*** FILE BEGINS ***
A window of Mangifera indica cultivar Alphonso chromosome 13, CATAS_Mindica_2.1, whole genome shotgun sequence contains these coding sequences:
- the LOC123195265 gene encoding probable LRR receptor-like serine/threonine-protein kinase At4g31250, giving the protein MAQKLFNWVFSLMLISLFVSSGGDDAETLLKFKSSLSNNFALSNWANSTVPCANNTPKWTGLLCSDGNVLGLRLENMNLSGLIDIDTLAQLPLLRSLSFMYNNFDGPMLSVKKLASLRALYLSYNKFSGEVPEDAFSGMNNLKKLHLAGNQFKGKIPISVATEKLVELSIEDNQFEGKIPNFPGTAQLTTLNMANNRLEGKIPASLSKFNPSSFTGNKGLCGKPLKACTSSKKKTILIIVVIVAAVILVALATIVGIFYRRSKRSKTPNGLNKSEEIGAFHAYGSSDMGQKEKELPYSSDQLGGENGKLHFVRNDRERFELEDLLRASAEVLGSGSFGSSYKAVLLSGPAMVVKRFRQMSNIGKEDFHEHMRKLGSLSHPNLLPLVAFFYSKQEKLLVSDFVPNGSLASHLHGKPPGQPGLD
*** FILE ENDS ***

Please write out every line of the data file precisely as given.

A window of Mangifera indica cultivar Alphonso chromosome 13, CATAS_Mindica_2.1, whole genome shotgun sequence contains these coding sequences:
- the LOC123195265 gene encoding probable LRR receptor-like serine/threonine-protein kinase At4g31250, giving the protein MAQKLFNWVFSLMLISLFVSSGGDDAETLLKFKSSLSNNFALSNWANSTVPCANNTPKWTGLLCSDGNVLGLRLENMNLSGLIDIDTLAQLPLLRSLSFMYNNFDGPMLSVKKLASLRALYLSYNKFSGEVPEDAFSGMNNLKKLHLAGNQFKGKIPISVATEKLVELSIEDNQFEGKIPNFPGTAQLTTLNMANNRLEGKIPASLSKFNPSSFTGNKGLCGKPLKACTSSKKKTILIIVVIVAAVILVALATIVGIFYRRSKRSKTPNGLNKSEEIGAFHAYGSSDMGQKEKELPYSSDQLGGENGKLHFVRNDRERFELEDLLRASAEVLGSGSFGSSYKAVLLSGPAMVVKRFRQMSNIGKEDFHEHMRKLGSLSHPNLLPLVAFFYSKQEKLLVSDFVPNGSLASHLHGKPPGQPGLD